Since when have Breeze blocks been really hard ?
There are several types referred-to as 'breeze blocks' - some are, as you suggest, softer than brick whilst others are really, really hard, being formed from concrete-like material.
Then there's Thermalite.

ShyTorque
6th Dec 2013, 11:30
The breeze blocks are much softer than the plaster. The pins on the plastic hangers aren't long enough to reach the breeze block.

talkpedlar
6th Dec 2013, 12:09
1 Leave the feckin wall alone... :ugh:

2 Change the Missus :ok:

Hardly rocket-science :D

SawMan
6th Dec 2013, 12:38
Can't say for over there, but in the US you can get "Stub Nails" (google "concrete stub nails") that drive straight into masonry and hold very well. The main problem is that they are very short, requiring a punch with a magnetic tip to hold them while you drive them, and that tool isn't cheap! I'd send you a handful but I'm all out, not having needed any for several years, and having used up my own stock of them long ago.

If you can find someone locally who hangs plaster or stucco mesh, they may be able to help you out. And plus one for the "Command" hangers- so long as the surface is clean and sound they hold very well. Pull the tab slowly for removal, pulled too fast it may come apart which makes it very hard to deal with without damaging the wall!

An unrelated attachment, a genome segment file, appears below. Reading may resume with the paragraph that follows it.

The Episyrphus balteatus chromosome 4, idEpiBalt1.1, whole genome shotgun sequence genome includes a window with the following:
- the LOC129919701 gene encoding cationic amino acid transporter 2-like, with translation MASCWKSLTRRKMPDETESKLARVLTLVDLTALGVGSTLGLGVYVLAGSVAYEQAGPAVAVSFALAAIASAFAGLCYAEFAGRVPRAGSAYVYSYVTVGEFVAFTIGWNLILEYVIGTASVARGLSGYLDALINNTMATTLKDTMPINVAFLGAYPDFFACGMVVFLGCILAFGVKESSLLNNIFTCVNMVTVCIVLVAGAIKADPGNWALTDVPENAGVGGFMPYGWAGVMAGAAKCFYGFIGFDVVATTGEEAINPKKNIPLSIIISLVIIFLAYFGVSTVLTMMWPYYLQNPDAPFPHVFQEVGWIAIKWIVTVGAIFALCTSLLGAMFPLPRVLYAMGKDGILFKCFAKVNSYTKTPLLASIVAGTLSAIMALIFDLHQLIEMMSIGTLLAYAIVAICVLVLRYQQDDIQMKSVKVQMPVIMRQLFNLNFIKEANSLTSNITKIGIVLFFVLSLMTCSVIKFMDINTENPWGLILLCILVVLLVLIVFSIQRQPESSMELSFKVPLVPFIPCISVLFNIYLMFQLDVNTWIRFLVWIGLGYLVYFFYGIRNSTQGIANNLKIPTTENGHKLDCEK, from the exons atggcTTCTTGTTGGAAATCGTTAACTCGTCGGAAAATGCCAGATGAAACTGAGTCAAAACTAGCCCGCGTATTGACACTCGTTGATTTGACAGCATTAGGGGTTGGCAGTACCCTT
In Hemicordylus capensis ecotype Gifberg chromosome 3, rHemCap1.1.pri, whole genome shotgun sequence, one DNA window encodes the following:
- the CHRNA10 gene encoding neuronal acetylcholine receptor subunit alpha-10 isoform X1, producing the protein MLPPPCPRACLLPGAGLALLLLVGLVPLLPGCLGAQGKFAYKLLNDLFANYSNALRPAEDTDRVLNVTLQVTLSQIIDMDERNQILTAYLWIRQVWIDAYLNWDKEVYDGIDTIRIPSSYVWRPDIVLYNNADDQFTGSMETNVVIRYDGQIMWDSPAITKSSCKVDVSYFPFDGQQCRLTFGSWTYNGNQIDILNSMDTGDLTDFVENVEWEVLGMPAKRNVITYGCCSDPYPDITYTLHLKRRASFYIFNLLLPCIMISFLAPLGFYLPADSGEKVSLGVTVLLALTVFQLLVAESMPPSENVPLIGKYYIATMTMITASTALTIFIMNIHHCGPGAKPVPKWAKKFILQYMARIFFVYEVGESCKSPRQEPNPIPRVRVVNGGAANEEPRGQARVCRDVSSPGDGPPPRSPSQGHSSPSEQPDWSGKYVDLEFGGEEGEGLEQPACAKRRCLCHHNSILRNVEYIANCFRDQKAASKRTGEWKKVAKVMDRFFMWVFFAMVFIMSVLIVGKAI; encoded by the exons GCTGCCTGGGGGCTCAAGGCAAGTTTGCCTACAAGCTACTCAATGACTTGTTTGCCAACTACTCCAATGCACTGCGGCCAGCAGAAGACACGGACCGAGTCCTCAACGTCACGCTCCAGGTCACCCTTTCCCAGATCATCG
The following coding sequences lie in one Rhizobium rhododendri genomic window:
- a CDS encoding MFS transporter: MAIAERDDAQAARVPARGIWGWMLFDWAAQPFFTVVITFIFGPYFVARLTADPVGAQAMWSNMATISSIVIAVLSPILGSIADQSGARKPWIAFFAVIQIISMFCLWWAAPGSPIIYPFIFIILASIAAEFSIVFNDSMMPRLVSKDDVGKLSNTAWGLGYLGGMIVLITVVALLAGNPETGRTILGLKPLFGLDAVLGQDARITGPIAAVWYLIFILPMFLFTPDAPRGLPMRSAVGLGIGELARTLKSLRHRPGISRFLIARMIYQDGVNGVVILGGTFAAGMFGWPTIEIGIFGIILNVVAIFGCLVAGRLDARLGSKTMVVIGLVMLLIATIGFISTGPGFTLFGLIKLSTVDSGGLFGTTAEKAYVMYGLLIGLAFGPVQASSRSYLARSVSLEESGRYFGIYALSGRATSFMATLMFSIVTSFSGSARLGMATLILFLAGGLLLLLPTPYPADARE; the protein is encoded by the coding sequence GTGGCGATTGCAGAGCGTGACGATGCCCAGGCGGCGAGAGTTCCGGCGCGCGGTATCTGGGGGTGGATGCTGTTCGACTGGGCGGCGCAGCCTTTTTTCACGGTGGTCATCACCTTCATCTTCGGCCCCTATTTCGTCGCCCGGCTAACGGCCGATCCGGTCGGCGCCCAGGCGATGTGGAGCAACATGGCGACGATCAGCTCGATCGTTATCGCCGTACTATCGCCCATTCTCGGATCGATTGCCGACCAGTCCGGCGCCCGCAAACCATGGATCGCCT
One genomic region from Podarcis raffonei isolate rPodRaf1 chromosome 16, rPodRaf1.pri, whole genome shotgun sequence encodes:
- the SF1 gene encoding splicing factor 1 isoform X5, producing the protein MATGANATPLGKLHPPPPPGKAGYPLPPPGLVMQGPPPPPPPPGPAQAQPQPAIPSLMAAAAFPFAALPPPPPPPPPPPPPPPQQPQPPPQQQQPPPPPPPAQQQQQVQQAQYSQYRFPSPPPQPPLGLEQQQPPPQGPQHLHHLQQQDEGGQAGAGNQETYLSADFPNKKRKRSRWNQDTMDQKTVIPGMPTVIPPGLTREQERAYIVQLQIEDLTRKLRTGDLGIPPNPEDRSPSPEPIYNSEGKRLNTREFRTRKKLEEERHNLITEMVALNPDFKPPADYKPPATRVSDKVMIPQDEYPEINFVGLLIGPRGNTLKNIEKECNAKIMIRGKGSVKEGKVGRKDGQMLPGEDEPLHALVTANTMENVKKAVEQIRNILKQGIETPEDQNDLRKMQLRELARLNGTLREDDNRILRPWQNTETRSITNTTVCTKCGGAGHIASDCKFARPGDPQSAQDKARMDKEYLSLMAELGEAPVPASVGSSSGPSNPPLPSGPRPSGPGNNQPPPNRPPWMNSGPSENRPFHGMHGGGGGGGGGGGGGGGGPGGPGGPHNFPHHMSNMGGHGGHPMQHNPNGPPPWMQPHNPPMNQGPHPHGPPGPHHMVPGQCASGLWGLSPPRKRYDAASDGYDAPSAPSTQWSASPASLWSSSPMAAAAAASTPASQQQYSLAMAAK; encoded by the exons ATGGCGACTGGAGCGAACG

Windy Militant
6th Dec 2013, 12:50
You can do as suggested and get a Hilti SDS drill with pneumatic hammer action.
But the thing with that is SWMBO will decide in a few months or years if you're lucky that said Daubs are in the wrong place. Then there will be period of filling redrilling painting etc.

Far easier to get some picture rails you can then use hooks and string or fine chains to position said daubs wherever you like in future with comparative ease.

You can fix aforementioned rail in place with either a decent construction adhesive like Sticks like S:mad:t
Or hire a Hilti Gun and shoot the bugger onto the wall. :}
PS don't use the red cartridges or you may end up shooting the neighbours!:uhoh:

haughtney1
6th Dec 2013, 13:01
Thanks one and all, excellent advice, I used the ever expanding drill bit...i.e. drilled a 2mm hole..then a 3mm 4mm up to 6mm, made easier work of the block and the concrete.
Thinks are now hung, but plaster will need replacing and painting in parts, fortunately we are in company provided villa's so a little chap from the sub-continent will be along in a day or two to carry out the remedial works. Next time I'm just gonna burn the pictures...:E

spekesoftly
6th Dec 2013, 13:16
Useful tip - tape an open envelope a couple of centimetres below where you're going to drill. This will catch most of the dust out the hole; less clean up time required.A vacuum cleaner nozzle placed immediately below the drill bit will suck up the dust as you drill. Obviously requires a helper and good team work. Flat nozzle is best, and can also be used to clean out the hole once drilled.

airship
6th Dec 2013, 13:26
Both Lon More's and spekesoftly's contributions above must IMHO, be taken into consideration as the "joint prize-winners" so far as the most boring advice posted so far...?! :ok:

PS. Lon More, where would you suggest haughtney1 adresses the envelope afterwards... ;)

alisoncc
6th Dec 2013, 22:52
Since when has a 6" nail and a big hammer not been the preferred choice?